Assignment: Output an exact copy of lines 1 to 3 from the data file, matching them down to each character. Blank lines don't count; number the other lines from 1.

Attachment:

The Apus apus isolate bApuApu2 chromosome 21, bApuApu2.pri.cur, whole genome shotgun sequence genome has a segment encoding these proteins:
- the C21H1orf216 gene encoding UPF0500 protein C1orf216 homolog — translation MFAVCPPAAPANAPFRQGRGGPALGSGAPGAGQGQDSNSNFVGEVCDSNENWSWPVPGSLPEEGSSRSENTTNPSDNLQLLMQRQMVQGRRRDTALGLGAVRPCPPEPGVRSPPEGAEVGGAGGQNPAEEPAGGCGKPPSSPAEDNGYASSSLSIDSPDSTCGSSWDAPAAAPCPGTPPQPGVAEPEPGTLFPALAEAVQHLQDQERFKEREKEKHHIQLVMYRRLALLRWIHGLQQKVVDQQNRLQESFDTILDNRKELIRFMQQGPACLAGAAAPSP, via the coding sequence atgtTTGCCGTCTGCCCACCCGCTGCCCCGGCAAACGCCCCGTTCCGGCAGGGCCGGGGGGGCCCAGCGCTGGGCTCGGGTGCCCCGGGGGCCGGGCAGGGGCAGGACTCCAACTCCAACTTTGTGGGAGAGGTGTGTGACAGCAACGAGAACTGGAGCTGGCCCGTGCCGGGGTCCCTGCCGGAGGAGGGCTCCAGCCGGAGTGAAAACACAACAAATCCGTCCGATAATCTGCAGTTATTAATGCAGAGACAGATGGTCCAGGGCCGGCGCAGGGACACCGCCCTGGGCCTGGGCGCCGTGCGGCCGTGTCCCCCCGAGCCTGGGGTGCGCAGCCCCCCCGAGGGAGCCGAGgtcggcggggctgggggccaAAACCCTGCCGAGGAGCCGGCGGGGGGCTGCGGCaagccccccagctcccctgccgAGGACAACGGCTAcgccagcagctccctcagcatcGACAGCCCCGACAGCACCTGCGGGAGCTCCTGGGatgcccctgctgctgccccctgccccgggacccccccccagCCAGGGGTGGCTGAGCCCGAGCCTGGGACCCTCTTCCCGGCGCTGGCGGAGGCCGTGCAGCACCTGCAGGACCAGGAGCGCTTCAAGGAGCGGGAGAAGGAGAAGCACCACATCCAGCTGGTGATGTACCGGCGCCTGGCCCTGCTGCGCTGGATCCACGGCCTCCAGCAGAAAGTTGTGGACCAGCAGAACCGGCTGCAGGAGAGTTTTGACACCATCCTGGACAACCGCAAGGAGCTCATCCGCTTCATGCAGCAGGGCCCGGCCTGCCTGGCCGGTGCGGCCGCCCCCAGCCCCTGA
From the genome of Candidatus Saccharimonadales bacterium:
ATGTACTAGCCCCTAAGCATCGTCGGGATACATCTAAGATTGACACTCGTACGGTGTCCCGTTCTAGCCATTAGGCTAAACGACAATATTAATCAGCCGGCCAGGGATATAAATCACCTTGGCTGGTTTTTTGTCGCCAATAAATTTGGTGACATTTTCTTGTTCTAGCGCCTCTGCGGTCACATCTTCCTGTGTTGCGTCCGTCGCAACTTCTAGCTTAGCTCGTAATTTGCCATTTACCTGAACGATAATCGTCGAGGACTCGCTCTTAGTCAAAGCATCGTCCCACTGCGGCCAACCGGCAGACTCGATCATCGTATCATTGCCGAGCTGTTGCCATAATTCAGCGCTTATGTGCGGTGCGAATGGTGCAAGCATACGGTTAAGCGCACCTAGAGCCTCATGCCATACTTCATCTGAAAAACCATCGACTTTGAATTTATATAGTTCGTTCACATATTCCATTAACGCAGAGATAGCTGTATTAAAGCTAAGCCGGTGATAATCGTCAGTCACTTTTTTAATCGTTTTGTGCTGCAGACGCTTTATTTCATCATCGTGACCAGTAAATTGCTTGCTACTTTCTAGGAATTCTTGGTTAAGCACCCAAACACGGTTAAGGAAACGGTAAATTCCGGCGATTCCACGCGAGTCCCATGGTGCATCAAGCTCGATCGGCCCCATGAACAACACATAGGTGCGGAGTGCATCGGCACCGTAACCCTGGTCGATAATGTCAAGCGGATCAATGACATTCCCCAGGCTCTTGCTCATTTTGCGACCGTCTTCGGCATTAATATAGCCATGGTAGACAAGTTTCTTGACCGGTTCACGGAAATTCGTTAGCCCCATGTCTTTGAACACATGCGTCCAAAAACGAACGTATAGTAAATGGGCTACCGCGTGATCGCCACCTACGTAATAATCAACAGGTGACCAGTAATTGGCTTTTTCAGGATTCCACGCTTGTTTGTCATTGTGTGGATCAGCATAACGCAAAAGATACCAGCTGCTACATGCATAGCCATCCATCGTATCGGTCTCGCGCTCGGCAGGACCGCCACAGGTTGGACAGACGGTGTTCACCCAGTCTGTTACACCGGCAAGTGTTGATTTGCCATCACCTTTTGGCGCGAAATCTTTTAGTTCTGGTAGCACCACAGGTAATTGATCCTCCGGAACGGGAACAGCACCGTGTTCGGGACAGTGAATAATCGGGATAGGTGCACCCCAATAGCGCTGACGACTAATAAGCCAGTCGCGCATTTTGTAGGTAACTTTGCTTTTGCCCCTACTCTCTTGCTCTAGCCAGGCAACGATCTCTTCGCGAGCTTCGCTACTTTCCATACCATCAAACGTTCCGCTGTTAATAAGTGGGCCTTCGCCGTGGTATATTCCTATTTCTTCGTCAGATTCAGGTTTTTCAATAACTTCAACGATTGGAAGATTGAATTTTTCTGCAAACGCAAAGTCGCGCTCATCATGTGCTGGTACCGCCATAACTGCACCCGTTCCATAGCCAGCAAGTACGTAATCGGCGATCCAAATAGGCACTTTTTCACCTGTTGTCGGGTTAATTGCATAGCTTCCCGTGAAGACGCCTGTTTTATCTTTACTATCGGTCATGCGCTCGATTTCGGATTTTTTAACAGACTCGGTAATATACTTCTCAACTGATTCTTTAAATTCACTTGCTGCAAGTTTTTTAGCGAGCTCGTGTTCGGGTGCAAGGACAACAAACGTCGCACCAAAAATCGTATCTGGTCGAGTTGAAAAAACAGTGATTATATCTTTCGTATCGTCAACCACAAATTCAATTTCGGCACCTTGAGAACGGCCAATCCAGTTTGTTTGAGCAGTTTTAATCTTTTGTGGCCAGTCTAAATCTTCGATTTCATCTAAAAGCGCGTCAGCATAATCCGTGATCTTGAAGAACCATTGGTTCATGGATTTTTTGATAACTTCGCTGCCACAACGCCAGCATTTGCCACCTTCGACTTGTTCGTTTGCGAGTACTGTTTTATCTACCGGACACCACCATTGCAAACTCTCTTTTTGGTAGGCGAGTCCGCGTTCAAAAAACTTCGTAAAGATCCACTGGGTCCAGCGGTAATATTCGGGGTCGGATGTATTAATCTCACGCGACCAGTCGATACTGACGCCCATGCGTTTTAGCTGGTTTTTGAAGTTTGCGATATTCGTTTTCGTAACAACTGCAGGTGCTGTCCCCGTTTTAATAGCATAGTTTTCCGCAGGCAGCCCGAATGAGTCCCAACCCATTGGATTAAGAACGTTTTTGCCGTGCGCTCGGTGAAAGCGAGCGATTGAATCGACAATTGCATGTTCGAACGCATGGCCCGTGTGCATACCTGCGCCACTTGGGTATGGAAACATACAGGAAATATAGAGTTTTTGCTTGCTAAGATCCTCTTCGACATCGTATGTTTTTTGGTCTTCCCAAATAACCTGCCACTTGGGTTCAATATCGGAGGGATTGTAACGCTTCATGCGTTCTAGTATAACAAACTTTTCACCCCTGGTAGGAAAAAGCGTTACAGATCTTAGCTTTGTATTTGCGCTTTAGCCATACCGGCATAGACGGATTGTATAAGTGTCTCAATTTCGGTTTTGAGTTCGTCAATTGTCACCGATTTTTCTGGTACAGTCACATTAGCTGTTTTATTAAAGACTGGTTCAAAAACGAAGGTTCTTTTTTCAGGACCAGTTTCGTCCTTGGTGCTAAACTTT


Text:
The Apus apus isolate bApuApu2 chromosome 21, bApuApu2.pri.cur, whole genome shotgun sequence genome has a segment encoding these proteins:
- the C21H1orf216 gene encoding UPF0500 protein C1orf216 homolog — translation MFAVCPPAAPANAPFRQGRGGPALGSGAPGAGQGQDSNSNFVGEVCDSNENWSWPVPGSLPEEGSSRSENTTNPSDNLQLLMQRQMVQGRRRDTALGLGAVRPCPPEPGVRSPPEGAEVGGAGGQNPAEEPAGGCGKPPSSPAEDNGYASSSLSIDSPDSTCGSSWDAPAAAPCPGTPPQPGVAEPEPGTLFPALAEAVQHLQDQERFKEREKEKHHIQLVMYRRLALLRWIHGLQQKVVDQQNRLQESFDTILDNRKELIRFMQQGPACLAGAAAPSP, via the coding sequence atgtTTGCCGTCTGCCCACCCGCTGCCCCGGCAAACGCCCCGTTCCGGCAGGGCCGGGGGGGCCCAGCGCTGGGCTCGGGTGCCCCGGGGGCCGGGCAGGGGCAGGACTCCAACTCCAACTTTGTGGGAGAGGTGTGTGACAGCAACGAGAACTGGAGCTGGCCCGTGCCGGGGTCCCTGCCGGAGGAGGGCTCCAGCCGGAGTGAAAACACAACAAATCCGTCCGATAATCTGCAGTTATTAATGCAGAGACAGATGGTCCAGGGCCGGCGCAGGGACACCGCCCTGGGCCTGGGCGCCGTGCGGCCGTGTCCCCCCGAGCCTGGGGTGCGCAGCCCCCCCGAGGGAGCCGAGgtcggcggggctgggggccaAAACCCTGCCGAGGAGCCGGCGGGGGGCTGCGGCaagccccccagctcccctgccgAGGACAACGGCTAcgccagcagctccctcagcatcGACAGCCCCGACAGCACCTGCGGGAGCTCCTGGGatgcccctgctgctgccccctgccccgggacccccccccagCCAGGGGTGGCTGAGCCCGAGCCTGGGACCCTCTTCCCGGCGCTGGCGGAGGCCGTGCAGCACCTGCAGGACCAGGAGCGCTTCAAGGAGCGGGAGAAGGAGAAGCACCACATCCAGCTGGTGATGTACCGGCGCCTGGCCCTGCTGCGCTGGATCCACGGCCTCCAGCAGAAAGTTGTGGACCAGCAGAACCGGCTGCAGGAGAGTTTTGACACCATCCTGGACAACCGCAAGGAGCTCATCCGCTTCATGCAGCAGGGCCCGGCCTGCCTGGCCGGTGCGGCCGCCCCCAGCCCCTGA
From the genome of Candidatus Saccharimonadales bacterium: